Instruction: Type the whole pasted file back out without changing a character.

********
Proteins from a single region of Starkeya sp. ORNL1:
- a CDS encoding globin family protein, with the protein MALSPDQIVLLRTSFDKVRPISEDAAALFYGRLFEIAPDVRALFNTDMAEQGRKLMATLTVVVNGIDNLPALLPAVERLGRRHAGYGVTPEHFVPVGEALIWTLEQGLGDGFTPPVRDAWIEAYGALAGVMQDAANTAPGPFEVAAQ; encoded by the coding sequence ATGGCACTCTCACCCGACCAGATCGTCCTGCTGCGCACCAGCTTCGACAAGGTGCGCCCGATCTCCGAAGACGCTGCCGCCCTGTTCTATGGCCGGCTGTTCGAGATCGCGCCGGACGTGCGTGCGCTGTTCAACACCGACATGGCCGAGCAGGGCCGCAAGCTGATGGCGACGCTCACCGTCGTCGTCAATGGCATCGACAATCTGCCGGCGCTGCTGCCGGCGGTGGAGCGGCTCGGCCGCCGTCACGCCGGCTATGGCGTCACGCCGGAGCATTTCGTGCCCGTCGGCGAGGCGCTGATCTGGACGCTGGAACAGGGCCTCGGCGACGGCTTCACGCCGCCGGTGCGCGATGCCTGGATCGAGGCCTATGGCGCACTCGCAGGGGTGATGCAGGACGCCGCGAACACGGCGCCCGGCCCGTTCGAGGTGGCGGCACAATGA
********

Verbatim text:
Proteins from a single region of Starkeya sp. ORNL1:
- a CDS encoding globin family protein, with the protein MALSPDQIVLLRTSFDKVRPISEDAAALFYGRLFEIAPDVRALFNTDMAEQGRKLMATLTVVVNGIDNLPALLPAVERLGRRHAGYGVTPEHFVPVGEALIWTLEQGLGDGFTPPVRDAWIEAYGALAGVMQDAANTAPGPFEVAAQ; encoded by the coding sequence ATGGCACTCTCACCCGACCAGATCGTCCTGCTGCGCACCAGCTTCGACAAGGTGCGCCCGATCTCCGAAGACGCTGCCGCCCTGTTCTATGGCCGGCTGTTCGAGATCGCGCCGGACGTGCGTGCGCTGTTCAACACCGACATGGCCGAGCAGGGCCGCAAGCTGATGGCGACGCTCACCGTCGTCGTCAATGGCATCGACAATCTGCCGGCGCTGCTGCCGGCGGTGGAGCGGCTCGGCCGCCGTCACGCCGGCTATGGCGTCACGCCGGAGCATTTCGTGCCCGTCGGCGAGGCGCTGATCTGGACGCTGGAACAGGGCCTCGGCGACGGCTTCACGCCGCCGGTGCGCGATGCCTGGATCGAGGCCTATGGCGCACTCGCAGGGGTGATGCAGGACGCCGCGAACACGGCGCCCGGCCCGTTCGAGGTGGCGGCACAATGA